Because of how my space is set up (and my enormous PC case), a setup like Michael's with three monitors all on the same level doesn't work for me; I instead have a quad-monitor mount. To keep my neck and shoulders healthy, I put the least used programs on the upper left monitor, such as Slack and Discord, my music player, etc.. As a Twitch broadcaster, I do use the upper monitor more frequently while I'm live, but for smaller increments of time, so I don't end up with excessive neck strain from looking up. Since my current budget unfortunately doesn't allow for that fourth monitor I'm dreaming of, I use the upper right mount to hold one of my ring lights.
Whether using a mounting system that puts all monitors on one level, or stacks some above others, however, the positioning of your main monitor is critical. It's the one you'll do the most work on, and therefore should be in a primary position so that you can see all of the screen without having to tilt your head either up or down at the base of your skull. If you have to look too far in either direction, consider adjusting either your chair height, the monitor height, or both.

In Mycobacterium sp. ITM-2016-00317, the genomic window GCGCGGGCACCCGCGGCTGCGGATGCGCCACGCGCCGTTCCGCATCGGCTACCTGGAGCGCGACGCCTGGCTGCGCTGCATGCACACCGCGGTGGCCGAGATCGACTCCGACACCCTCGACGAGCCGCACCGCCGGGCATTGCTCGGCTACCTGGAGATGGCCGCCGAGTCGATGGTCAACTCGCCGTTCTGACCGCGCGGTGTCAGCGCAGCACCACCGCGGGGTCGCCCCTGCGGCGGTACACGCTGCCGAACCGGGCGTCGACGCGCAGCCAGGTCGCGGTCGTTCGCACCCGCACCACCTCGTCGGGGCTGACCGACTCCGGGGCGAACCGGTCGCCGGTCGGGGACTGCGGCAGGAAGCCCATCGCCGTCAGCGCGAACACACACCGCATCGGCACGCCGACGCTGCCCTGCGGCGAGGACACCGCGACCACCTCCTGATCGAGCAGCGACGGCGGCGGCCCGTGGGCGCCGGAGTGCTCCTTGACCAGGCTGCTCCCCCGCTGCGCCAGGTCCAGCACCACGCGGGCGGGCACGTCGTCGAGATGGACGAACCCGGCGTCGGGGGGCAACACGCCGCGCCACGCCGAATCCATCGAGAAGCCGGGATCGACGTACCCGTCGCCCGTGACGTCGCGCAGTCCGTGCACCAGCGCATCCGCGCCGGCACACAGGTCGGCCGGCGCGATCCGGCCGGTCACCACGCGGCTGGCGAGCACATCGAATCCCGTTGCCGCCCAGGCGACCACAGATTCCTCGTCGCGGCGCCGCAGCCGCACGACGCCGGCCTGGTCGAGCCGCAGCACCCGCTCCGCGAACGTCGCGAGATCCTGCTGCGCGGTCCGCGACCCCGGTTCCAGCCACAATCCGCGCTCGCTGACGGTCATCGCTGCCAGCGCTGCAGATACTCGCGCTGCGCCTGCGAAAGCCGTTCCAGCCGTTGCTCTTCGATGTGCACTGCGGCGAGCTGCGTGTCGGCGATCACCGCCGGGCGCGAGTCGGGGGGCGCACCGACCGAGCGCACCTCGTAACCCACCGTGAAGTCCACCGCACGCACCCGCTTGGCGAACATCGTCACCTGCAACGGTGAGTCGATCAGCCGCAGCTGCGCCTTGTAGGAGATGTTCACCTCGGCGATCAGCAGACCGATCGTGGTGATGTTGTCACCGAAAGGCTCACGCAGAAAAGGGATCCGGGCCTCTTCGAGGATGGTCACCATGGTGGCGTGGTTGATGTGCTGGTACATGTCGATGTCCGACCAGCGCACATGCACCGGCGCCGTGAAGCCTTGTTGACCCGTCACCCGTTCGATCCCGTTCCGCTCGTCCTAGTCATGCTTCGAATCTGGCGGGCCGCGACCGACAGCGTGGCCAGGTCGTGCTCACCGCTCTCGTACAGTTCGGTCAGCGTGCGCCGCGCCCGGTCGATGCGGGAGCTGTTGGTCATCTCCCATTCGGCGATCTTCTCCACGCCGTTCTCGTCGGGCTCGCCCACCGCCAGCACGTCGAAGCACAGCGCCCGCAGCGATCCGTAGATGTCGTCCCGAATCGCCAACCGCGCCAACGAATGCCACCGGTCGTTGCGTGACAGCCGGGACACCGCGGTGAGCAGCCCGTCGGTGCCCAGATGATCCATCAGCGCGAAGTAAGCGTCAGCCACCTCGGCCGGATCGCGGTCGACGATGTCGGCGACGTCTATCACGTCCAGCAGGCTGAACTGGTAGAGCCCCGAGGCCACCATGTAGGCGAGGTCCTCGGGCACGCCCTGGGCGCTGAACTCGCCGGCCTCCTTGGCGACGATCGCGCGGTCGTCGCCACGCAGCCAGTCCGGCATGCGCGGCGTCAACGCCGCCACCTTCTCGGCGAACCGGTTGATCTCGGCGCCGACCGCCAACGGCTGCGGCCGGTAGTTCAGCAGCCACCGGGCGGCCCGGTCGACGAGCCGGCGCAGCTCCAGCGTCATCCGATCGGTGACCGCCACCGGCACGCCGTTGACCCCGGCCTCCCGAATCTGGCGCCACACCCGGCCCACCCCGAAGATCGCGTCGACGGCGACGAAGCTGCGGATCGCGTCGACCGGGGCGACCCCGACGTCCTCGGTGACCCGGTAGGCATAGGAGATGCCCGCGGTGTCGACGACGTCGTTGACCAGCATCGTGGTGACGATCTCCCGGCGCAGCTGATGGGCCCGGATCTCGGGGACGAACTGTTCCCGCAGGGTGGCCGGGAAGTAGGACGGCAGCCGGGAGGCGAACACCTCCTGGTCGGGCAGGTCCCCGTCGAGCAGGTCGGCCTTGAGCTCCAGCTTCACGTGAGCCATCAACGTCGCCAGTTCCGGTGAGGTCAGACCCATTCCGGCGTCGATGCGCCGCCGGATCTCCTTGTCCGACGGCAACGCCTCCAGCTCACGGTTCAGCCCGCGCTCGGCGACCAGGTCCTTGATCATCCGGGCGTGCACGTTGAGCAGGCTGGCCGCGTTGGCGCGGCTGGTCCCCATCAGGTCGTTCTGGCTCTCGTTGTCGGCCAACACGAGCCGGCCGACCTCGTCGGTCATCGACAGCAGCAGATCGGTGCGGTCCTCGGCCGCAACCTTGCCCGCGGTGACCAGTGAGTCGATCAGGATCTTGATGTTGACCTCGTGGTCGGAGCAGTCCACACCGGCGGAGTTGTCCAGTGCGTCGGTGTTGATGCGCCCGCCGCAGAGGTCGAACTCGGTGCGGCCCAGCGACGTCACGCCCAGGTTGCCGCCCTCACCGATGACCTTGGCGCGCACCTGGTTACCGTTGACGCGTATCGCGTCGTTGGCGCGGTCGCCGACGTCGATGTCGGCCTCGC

Monitor size is another factor, as well; all of my monitors have a 24.5" viewing area, and are far enough away that I can see the corners by moving my eyes, without having to move my head, while looking directly at each of them. If your monitors are bigger than mine, you'll need to be farther away to make your ergonomics work. Consider upgrading to a deeper desk if you're constantly turning or tilting your head to see your monitors' corners.
Finally, when working in my setup, when I am using the right monitor, I try to swivel my entire chair to look at it if I'm doing more than a glance. This keeps the ergonomics of my neck in balance and following my own advice from above. Sometimes this means I have to move my keyboard over so that I can type while looking at the right monitor.
Keeping all of this in mind keeps my neck and shoulders healthier for longer between massages (which I recommend heartily to anyone who uses a computer for hours at a time on a regular basis).